25 October 2016 In Cardiovascular System
Ethanol consumption is associated with left ventricular dysfunction in heavy ethanol drinkers. The effect of moderate ethanol intake on left ventricular function in hypertension, however, is unknown. We investigated the relationship between ethanol consumption and cardiac changes in nonalcoholic hypertensive patients. In 335 patients with primary hypertension, we assessed daily ethanol consumption by questionnaires that combined evaluation of recent and lifetime ethanol exposure and examined cardiac structure and function by echocardiography. Patients with abnormal liver tests, previous cardiovascular events, left ventricular ejection fraction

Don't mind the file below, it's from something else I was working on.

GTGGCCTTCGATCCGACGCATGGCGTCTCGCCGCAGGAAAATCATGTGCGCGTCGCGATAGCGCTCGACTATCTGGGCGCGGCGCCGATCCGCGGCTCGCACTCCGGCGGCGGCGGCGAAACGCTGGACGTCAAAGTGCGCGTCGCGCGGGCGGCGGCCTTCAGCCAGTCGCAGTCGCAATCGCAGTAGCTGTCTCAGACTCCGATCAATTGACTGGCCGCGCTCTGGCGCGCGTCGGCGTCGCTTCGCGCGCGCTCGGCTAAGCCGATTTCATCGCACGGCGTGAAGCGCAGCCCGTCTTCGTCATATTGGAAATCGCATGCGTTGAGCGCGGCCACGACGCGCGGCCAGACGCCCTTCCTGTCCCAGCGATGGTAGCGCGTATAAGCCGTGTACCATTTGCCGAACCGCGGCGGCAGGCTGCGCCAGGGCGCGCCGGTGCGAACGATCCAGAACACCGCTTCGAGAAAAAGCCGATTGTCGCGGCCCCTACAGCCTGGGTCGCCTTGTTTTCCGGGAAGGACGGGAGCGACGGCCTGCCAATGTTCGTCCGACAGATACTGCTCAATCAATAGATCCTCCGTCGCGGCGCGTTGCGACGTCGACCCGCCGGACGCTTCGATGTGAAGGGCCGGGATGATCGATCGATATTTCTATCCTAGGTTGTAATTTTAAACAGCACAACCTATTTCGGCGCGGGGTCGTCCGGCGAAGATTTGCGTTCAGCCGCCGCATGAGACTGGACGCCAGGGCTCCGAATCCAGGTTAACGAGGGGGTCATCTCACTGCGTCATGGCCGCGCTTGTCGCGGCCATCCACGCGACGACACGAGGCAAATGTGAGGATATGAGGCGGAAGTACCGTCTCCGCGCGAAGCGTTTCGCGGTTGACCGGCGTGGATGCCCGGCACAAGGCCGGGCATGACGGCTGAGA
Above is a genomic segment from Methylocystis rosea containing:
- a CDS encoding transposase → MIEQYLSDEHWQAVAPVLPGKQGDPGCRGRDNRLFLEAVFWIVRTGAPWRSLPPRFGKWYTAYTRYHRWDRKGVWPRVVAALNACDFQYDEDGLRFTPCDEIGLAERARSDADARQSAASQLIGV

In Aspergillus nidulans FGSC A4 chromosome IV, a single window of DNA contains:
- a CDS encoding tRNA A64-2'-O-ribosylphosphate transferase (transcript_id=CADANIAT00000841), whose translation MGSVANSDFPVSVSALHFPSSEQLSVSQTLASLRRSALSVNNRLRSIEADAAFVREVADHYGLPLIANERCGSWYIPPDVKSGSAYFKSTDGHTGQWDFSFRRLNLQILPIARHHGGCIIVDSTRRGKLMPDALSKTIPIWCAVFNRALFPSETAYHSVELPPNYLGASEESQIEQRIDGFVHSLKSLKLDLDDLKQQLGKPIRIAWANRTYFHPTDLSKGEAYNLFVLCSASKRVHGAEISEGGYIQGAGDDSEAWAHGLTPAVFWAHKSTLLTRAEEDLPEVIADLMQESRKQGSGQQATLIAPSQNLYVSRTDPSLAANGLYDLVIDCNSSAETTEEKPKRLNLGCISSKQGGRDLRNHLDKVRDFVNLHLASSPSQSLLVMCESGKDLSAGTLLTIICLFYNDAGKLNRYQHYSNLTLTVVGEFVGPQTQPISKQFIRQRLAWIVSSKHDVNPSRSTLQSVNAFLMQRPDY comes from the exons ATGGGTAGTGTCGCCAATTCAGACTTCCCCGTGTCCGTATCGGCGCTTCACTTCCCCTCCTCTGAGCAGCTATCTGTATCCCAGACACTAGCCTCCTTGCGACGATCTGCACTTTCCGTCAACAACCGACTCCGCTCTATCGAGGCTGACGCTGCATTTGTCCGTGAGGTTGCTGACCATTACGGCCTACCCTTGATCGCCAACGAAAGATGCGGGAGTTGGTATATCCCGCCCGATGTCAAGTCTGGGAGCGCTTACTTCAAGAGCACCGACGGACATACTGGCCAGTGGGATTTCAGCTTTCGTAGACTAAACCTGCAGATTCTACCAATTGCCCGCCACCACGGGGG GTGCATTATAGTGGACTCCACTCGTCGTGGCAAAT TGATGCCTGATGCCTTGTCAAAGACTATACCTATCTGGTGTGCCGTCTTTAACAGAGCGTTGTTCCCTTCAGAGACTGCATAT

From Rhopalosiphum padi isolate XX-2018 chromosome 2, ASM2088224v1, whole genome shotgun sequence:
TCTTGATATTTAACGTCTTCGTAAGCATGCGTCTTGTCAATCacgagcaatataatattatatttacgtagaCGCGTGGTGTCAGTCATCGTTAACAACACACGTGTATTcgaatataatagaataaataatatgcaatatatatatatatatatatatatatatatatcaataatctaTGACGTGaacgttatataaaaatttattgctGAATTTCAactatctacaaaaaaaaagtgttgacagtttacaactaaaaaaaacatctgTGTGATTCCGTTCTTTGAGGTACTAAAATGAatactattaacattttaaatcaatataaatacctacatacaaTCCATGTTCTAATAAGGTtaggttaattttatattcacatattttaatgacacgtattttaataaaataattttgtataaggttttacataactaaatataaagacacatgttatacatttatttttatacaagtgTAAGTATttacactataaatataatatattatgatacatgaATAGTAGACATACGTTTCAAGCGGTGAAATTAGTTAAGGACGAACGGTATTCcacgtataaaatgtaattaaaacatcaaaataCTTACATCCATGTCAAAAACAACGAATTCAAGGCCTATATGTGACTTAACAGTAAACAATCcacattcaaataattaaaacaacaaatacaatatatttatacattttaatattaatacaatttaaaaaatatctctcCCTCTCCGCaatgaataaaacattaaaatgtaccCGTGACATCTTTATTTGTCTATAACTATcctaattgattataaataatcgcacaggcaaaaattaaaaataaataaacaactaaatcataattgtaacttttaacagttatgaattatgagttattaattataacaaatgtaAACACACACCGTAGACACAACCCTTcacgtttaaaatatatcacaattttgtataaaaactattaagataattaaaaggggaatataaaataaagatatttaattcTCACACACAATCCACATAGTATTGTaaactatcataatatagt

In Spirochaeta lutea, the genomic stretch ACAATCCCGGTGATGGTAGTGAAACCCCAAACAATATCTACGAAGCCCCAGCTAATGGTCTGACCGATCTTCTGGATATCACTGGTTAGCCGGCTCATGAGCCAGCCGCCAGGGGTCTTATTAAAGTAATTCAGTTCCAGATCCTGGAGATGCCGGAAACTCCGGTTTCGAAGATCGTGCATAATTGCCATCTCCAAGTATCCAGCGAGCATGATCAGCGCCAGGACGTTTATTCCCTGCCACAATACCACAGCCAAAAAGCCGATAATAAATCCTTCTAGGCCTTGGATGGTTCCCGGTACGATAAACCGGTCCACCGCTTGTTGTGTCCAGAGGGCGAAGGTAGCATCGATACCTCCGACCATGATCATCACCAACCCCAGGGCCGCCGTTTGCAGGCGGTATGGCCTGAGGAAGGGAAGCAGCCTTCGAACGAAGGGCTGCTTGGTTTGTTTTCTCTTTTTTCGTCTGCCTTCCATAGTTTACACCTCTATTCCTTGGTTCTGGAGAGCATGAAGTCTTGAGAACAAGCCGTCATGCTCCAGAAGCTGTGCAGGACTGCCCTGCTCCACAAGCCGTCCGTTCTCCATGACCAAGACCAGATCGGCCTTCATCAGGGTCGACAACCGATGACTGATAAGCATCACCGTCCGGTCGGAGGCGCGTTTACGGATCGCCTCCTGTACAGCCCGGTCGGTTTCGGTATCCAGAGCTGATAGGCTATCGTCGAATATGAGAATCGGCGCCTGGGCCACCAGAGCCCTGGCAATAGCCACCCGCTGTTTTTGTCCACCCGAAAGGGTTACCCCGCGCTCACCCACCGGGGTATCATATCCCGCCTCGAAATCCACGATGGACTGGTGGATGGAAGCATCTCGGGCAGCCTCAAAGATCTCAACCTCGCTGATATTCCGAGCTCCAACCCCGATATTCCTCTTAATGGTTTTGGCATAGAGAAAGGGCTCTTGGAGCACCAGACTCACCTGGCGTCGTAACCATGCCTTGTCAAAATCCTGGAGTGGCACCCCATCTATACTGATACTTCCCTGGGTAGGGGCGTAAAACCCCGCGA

25 October 2016 In Cardiovascular System

BACKGROUND: The effects of light to moderate alcohol consumption on cardiac mechanics remain poorly understood. The aim of this study was to investigate the dose-response relationship between alcohol consumption and left ventricular (LV) and left atrial (LA) function using myocardial deformation.

METHODS: In total 3,946 asymptomatic participants (mean age, 49.7 +/- 10.7 years; 65% men) were consecutively studied using comprehensive echocardiography and two-dimensional speckle-tracking in a cross-sectional, retrospective manner. Global LV longitudinal and circumferential strain and LA strain were assessed and related to habitual alcohol consumption pattern (fewer than one, one to six, or more than six drinks per week) before and after propensity matching.